Monthly Archives: September 2009

Building Trust

Gains in therapy, any therapy, are built on a foundation of trust. The best way I have found to build trust is to go SLOW. The majority of children I see in the clinic have little to no control over what they can do. They are limited by external (adults) or by internal (limited mobility) forces. When parents come to me, I give my speech explaining why feeding therapy is a slow process: “Your child has to trust me. I need to touch their face, go in their mouths, pull and tug. I’m going to introduce foods to them. This maybe no big deal or it may be the most negative thing in their life at the moment.”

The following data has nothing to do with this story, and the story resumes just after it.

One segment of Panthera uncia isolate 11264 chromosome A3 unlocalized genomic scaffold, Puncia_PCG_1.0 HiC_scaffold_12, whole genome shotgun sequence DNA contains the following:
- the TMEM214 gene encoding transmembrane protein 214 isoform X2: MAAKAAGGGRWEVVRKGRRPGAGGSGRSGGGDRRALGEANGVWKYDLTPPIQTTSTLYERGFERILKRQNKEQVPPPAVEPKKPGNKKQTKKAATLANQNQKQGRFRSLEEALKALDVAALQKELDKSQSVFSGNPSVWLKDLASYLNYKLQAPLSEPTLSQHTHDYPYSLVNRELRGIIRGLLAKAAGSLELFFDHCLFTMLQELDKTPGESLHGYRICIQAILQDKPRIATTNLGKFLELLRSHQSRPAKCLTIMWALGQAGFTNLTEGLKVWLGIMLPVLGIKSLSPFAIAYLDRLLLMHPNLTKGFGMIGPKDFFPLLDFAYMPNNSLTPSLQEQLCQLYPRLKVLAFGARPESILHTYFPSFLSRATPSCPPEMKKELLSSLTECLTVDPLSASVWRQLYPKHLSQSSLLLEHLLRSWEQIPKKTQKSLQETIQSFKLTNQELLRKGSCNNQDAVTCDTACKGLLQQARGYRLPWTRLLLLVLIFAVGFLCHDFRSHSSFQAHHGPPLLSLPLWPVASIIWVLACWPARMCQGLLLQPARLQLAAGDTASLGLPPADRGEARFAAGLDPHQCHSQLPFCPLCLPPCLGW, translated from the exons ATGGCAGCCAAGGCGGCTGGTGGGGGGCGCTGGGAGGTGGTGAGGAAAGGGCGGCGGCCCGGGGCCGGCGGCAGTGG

I’ll give the example of the dentist: “Most people do not like going to the dentist. Why? because he is in your mouth, pulling, tugging. You have no control over when you can close your mouth, when you can swallow. It is scary. Then there is the noises – the drill, the suction.”

Initially therapy can be the same thing. Especially feeding therapy. A vibrating toy to the face and mouth can be like a drill. A NUK brush like a suction machine. It is all new and very different. When I can build trust, and the child knows I am not going to do anything harmful, we have progress. And we make progress faster, happier and easier then if I had gone straight to the mouth.